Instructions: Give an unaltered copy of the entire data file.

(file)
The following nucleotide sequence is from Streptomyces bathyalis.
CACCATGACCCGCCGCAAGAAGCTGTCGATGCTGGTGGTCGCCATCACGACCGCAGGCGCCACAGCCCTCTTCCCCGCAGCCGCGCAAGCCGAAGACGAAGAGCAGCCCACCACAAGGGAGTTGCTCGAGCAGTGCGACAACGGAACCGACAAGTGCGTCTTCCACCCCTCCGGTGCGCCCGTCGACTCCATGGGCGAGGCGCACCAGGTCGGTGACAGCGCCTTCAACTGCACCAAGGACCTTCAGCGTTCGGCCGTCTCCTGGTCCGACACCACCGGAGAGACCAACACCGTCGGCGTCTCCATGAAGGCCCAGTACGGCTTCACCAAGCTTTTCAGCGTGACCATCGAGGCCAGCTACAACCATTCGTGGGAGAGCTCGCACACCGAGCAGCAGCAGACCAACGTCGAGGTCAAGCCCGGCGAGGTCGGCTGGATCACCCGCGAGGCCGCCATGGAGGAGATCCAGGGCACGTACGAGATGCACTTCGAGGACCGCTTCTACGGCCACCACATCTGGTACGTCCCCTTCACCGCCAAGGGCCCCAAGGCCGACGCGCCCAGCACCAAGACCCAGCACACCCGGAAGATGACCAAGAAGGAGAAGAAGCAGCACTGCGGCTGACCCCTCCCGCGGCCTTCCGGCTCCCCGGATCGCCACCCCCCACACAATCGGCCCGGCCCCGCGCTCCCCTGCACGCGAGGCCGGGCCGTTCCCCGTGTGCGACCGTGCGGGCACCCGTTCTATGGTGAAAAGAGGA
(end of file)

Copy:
The following nucleotide sequence is from Streptomyces bathyalis.
CACCATGACCCGCCGCAAGAAGCTGTCGATGCTGGTGGTCGCCATCACGACCGCAGGCGCCACAGCCCTCTTCCCCGCAGCCGCGCAAGCCGAAGACGAAGAGCAGCCCACCACAAGGGAGTTGCTCGAGCAGTGCGACAACGGAACCGACAAGTGCGTCTTCCACCCCTCCGGTGCGCCCGTCGACTCCATGGGCGAGGCGCACCAGGTCGGTGACAGCGCCTTCAACTGCACCAAGGACCTTCAGCGTTCGGCCGTCTCCTGGTCCGACACCACCGGAGAGACCAACACCGTCGGCGTCTCCATGAAGGCCCAGTACGGCTTCACCAAGCTTTTCAGCGTGACCATCGAGGCCAGCTACAACCATTCGTGGGAGAGCTCGCACACCGAGCAGCAGCAGACCAACGTCGAGGTCAAGCCCGGCGAGGTCGGCTGGATCACCCGCGAGGCCGCCATGGAGGAGATCCAGGGCACGTACGAGATGCACTTCGAGGACCGCTTCTACGGCCACCACATCTGGTACGTCCCCTTCACCGCCAAGGGCCCCAAGGCCGACGCGCCCAGCACCAAGACCCAGCACACCCGGAAGATGACCAAGAAGGAGAAGAAGCAGCACTGCGGCTGACCCCTCCCGCGGCCTTCCGGCTCCCCGGATCGCCACCCCCCACACAATCGGCCCGGCCCCGCGCTCCCCTGCACGCGAGGCCGGGCCGTTCCCCGTGTGCGACCGTGCGGGCACCCGTTCTATGGTGAAAAGAGGA